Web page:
Real Estate

Commercial leases boom on Avenue of the Americas

Celebration will be in the air on May 25 when the Avenue of the Americas Association holds its annual meeting at the Rainbow Room. What most New Yorkers call Sixth Avenue is enjoying a little-recognized commercial boom even as the overall Manhattan office and retail markets struggle.

In a nutshell, the Sixth Avenue/Rockefeller Center submarket’s 42 million square feet are cleaning the clocks of other office districts. Its first-quarter vacancy rate was 14.6 percent compared with more than 20 percent in every other similar-sized submarket, according to Cushman & Wakefield. 

CBRE found 12.3 percent availability for Sixth/Rock versus 18.5 percent for Manhattan as a whole.

There’s a leasing frenzy at the Durst Organization’s 1155 Sixth, where Global Relay USA recently signed for the top five floors.

Law firm Latham & Watkins just brought Rockefeller Group’s 1271 Sixth to 100 percent occupancy; a massive new Avra restaurant will open on the tower’s ground floor in June.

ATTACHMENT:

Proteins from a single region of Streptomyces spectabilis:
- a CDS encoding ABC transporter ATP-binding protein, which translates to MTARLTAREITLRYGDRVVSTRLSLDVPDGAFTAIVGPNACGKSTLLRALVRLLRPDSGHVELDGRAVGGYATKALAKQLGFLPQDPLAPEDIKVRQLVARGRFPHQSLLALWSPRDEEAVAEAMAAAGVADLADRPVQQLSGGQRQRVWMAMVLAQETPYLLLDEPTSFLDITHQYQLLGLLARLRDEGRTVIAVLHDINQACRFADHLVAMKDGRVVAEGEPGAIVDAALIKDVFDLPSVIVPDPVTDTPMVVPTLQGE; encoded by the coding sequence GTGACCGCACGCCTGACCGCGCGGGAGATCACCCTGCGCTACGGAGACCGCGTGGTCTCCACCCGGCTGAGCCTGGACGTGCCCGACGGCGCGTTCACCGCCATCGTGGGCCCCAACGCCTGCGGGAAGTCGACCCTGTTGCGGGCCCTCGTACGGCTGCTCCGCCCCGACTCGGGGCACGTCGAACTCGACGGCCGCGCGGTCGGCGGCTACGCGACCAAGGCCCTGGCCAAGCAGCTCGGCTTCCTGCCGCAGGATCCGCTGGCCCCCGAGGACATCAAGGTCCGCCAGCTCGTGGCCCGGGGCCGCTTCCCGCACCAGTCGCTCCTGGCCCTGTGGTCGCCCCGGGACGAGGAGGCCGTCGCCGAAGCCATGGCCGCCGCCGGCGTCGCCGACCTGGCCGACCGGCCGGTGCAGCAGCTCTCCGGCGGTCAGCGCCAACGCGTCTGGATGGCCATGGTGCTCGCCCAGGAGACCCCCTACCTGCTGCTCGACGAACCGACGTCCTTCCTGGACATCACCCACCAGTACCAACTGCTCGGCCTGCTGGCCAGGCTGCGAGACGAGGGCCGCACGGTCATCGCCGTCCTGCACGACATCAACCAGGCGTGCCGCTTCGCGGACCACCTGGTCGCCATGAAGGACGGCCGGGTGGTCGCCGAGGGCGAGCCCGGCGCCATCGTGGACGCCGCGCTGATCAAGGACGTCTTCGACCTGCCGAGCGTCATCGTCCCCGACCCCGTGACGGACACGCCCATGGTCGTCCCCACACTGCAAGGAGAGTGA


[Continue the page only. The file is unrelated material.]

A magnificent new, $50 million public plaza will open late this year at Rock Group’s 1221 Sixth Ave.

Brookfield transformed drab 1100 Sixth Ave., aka Two Bryant Park, into a gleaming glass jewel box for Bank of America.

Landlords including Rockefeller Group, Durst, SL Green and Fisher Brothers have pumped tens of millions of upgrades into their properties.

CBRE dealmaker John Maher noted: “Many were writing off Sixth Avenue in 2013-15 when numerous large blocks created the highest vacancy in the city. But those large blocks created large-space opportunities for large tenants.”

“The reinvestment and re-leasing at the time to high-quality large tenants has created the strength and stability that the avenue is now seeing,” Maher added.

Sixth and Park Avenues are the “best business streets in the world,” Maher said.

But there’s a difference.

“While Park Avenue is largely dominated by the elite of banking and finance, Sixth has an extraordinary level of diversity, including headquarters for sports such as MLB, media and entertainment (News Corporation, Comcast), and tech firms (SalesForce),” Maher said.

The tenants’ diverse workforces help support an emerging retail and restaurant climate, with such names as Del Frisco’s, the Steinway Piano showroom and vinyl music emporium Rough Trade.

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